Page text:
The first step is the creation of an investigative scenario, that can be buried deep in our haystack of data. This could be wide-ranging and encompass a broad range of data types and we have experimented with missing persons, county lines networks and hostile reconnaissance ahead of a terrorist attack. Ensuring this scenario is as realistic as possible is key and relies heavily on the operational tradecraft that can only come from investigative experience. Once the scenario is understood, we can set some boundaries around generating our bulk data – for instance around the geographical setting, number of subjects of interest and the timeline for data generation.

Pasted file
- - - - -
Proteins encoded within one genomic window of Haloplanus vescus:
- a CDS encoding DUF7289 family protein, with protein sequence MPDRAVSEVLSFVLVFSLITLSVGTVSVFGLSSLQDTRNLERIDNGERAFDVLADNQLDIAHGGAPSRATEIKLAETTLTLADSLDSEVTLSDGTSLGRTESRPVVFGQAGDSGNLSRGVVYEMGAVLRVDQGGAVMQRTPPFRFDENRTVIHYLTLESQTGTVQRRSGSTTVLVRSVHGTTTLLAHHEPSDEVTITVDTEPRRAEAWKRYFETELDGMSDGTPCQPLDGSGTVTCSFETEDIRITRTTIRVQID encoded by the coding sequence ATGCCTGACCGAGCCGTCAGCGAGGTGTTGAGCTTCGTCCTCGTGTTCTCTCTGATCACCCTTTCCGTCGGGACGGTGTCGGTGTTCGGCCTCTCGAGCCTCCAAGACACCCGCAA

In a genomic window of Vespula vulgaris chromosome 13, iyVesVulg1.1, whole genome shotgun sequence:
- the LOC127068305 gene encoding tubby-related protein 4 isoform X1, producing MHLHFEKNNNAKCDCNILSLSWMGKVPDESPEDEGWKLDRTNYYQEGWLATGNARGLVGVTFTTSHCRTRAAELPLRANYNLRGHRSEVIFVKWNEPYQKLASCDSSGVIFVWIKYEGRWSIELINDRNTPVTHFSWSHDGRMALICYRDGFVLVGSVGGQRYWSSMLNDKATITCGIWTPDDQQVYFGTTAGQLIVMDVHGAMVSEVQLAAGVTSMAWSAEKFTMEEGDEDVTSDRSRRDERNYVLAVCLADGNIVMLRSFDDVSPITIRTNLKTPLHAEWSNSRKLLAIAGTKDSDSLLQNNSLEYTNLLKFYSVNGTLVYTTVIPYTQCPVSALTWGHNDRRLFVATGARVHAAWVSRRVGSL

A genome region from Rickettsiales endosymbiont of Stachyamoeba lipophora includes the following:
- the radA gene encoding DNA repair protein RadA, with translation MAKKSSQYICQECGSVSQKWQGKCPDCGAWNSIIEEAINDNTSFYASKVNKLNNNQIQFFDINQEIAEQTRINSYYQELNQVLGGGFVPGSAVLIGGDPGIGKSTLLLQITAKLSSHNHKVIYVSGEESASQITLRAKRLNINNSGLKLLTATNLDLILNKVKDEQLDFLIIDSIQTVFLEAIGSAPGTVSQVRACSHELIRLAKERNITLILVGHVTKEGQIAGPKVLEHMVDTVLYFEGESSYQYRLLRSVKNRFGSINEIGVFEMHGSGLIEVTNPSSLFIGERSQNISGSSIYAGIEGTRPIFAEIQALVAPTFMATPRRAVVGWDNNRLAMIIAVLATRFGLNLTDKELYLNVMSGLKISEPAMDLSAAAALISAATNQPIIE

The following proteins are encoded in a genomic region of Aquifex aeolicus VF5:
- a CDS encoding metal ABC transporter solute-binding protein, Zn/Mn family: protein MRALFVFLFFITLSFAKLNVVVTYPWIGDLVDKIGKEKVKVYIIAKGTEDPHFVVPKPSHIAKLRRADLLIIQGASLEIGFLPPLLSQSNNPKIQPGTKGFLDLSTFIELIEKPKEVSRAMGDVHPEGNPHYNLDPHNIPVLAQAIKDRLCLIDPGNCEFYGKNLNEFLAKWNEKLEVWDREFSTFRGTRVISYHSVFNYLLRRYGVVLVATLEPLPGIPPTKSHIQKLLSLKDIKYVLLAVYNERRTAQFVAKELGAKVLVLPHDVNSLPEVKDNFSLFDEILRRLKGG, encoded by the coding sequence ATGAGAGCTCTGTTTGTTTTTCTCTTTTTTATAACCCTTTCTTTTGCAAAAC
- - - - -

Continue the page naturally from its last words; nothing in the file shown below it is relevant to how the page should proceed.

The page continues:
Step Two: The ‘Haystack’
The next step is to create the haystack, reflecting enough of the real world, against the parameters of the chosen operational scenario. This is effectively a dynamic world in which ‘agents’ made up of pedestrians, cyclists and drivers are set off on journeys and generate a range of data organically throughout their day - much like we do in real life. These journeys follow set patterns, for example commuting to and from work, schools runs and wider leisure journeys. Some vehicles are designated as taxis, and will make journeys throughout the day (or night). Some vehicles are lorries, and will make longer journeys from cities out towards coastal areas. Whilst simplified, the patterns are designed to be representative of how real people move through the world. This reduces the randomness of the data and creates realistic patterns of life.